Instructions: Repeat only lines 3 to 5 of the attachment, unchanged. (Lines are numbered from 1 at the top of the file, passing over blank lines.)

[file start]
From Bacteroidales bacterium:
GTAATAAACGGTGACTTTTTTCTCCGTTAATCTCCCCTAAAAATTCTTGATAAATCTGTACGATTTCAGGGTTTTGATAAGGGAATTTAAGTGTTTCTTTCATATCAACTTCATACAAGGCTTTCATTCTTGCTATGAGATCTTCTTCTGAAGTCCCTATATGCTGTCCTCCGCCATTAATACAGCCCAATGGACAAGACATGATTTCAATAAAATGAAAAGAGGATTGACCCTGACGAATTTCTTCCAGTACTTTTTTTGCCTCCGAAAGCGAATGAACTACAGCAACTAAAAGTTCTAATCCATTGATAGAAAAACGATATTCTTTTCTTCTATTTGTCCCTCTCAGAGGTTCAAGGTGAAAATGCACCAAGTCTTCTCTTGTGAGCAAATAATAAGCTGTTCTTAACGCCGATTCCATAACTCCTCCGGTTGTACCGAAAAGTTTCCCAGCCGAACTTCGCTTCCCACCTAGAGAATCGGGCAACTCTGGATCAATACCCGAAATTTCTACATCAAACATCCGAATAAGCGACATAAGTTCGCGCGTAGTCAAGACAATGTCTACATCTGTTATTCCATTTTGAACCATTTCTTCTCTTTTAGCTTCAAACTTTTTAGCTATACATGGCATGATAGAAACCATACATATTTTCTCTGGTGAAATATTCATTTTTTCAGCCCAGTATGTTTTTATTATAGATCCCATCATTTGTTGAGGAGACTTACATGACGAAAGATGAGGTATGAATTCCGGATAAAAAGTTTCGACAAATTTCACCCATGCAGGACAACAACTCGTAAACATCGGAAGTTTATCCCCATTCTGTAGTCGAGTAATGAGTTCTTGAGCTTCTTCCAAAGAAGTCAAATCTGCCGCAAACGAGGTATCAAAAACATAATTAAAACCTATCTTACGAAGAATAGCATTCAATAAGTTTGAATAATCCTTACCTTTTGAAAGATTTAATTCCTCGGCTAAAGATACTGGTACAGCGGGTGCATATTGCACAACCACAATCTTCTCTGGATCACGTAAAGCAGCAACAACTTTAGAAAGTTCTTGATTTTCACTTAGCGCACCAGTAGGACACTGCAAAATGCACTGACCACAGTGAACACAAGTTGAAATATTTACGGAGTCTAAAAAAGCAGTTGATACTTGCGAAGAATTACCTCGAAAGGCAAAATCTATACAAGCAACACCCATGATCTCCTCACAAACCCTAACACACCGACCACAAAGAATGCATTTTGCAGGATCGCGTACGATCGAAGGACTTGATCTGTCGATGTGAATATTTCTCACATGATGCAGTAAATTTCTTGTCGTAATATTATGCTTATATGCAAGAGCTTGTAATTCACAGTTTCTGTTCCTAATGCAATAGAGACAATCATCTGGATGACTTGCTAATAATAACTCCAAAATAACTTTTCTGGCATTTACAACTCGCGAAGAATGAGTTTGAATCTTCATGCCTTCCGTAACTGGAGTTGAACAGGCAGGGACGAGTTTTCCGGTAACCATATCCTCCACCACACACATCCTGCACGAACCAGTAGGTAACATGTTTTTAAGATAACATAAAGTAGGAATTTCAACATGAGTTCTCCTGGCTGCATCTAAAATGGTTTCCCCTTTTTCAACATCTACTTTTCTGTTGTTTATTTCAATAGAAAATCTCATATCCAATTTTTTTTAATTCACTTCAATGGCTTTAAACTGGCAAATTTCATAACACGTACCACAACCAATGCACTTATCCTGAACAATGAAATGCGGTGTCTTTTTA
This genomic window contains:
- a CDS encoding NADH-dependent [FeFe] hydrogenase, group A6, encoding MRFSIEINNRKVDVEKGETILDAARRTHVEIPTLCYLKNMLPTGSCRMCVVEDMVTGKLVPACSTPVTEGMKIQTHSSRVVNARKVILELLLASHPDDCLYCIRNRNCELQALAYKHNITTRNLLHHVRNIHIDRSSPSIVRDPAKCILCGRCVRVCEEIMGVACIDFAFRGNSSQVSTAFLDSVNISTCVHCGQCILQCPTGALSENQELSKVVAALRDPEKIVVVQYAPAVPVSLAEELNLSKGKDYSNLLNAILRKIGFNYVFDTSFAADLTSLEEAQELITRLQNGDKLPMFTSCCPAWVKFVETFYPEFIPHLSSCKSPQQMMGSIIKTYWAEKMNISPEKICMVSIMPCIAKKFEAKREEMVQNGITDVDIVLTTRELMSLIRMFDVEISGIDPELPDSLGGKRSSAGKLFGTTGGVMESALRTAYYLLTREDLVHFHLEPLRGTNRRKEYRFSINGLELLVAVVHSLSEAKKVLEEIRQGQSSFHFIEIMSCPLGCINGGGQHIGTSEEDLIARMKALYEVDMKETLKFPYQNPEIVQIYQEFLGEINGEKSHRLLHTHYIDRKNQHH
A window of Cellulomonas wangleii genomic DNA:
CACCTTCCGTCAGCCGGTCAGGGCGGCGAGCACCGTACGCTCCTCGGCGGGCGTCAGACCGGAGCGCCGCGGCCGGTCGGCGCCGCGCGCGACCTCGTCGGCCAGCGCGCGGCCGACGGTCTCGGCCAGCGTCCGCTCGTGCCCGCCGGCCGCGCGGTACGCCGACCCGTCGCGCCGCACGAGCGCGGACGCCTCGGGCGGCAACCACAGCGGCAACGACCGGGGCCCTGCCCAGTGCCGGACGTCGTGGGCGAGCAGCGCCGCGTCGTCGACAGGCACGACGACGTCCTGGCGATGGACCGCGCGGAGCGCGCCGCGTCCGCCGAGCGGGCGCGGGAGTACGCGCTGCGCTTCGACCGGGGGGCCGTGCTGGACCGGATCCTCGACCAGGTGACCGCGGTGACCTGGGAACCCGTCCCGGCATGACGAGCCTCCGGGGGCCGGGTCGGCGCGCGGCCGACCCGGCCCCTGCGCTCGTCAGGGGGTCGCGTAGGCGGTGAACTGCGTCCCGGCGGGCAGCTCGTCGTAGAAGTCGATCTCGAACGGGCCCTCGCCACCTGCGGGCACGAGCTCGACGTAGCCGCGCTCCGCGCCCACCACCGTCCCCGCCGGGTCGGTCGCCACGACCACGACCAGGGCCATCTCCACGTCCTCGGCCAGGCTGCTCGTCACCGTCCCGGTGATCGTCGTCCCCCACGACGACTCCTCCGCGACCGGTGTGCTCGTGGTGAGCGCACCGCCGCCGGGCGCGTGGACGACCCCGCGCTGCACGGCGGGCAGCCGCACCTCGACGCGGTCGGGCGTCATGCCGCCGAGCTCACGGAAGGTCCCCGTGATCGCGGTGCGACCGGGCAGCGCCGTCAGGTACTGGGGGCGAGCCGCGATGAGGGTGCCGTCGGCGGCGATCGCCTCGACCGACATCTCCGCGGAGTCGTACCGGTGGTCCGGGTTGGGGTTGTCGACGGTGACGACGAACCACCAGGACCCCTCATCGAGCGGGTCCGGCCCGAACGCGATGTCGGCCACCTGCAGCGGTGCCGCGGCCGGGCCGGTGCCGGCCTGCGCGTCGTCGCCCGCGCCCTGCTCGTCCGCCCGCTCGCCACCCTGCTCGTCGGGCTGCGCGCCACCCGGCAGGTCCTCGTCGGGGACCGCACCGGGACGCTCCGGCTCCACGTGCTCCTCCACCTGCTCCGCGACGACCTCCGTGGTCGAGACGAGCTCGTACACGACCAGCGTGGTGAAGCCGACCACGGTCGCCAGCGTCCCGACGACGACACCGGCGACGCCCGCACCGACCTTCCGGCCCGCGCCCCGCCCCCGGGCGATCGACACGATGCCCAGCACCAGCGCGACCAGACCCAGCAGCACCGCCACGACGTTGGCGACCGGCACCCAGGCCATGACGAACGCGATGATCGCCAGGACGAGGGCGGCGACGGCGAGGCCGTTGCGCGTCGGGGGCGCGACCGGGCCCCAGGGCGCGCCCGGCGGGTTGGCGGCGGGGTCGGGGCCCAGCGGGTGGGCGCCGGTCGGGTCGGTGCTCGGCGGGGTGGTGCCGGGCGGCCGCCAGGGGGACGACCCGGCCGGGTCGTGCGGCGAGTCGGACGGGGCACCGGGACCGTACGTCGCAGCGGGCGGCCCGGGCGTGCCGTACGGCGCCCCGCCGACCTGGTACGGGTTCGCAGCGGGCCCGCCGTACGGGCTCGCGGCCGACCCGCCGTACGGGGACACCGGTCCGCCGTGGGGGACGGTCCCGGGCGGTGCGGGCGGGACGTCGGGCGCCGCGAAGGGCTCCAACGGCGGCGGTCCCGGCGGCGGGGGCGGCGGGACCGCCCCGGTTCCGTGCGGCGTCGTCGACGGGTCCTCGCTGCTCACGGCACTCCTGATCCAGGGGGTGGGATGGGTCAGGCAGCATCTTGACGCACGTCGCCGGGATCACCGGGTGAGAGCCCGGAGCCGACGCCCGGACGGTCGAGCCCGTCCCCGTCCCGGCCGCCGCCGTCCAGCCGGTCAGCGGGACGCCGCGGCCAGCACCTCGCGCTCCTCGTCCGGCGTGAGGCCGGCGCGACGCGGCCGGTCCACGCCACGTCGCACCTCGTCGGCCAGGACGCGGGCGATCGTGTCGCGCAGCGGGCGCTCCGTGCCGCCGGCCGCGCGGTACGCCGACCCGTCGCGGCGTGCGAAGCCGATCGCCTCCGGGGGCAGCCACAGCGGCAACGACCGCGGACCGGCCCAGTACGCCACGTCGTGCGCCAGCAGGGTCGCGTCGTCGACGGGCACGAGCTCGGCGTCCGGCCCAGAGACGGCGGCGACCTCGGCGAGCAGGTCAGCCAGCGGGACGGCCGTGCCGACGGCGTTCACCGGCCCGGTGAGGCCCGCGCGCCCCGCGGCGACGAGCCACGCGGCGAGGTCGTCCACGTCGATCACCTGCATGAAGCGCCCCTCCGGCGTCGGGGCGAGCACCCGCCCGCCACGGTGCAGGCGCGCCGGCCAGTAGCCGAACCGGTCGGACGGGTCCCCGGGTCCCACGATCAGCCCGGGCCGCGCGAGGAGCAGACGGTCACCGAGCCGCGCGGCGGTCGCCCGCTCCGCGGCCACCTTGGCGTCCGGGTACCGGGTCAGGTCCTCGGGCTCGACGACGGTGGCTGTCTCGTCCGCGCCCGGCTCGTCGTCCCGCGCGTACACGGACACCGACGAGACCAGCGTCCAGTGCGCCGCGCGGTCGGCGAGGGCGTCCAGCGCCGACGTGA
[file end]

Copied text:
This genomic window contains:
- a CDS encoding NADH-dependent [FeFe] hydrogenase, group A6, encoding MRFSIEINNRKVDVEKGETILDAARRTHVEIPTLCYLKNMLPTGSCRMCVVEDMVTGKLVPACSTPVTEGMKIQTHSSRVVNARKVILELLLASHPDDCLYCIRNRNCELQALAYKHNITTRNLLHHVRNIHIDRSSPSIVRDPAKCILCGRCVRVCEEIMGVACIDFAFRGNSSQVSTAFLDSVNISTCVHCGQCILQCPTGALSENQELSKVVAALRDPEKIVVVQYAPAVPVSLAEELNLSKGKDYSNLLNAILRKIGFNYVFDTSFAADLTSLEEAQELITRLQNGDKLPMFTSCCPAWVKFVETFYPEFIPHLSSCKSPQQMMGSIIKTYWAEKMNISPEKICMVSIMPCIAKKFEAKREEMVQNGITDVDIVLTTRELMSLIRMFDVEISGIDPELPDSLGGKRSSAGKLFGTTGGVMESALRTAYYLLTREDLVHFHLEPLRGTNRRKEYRFSINGLELLVAVVHSLSEAKKVLEEIRQGQSSFHFIEIMSCPLGCINGGGQHIGTSEEDLIARMKALYEVDMKETLKFPYQNPEIVQIYQEFLGEINGEKSHRLLHTHYIDRKNQHH
A window of Cellulomonas wangleii genomic DNA: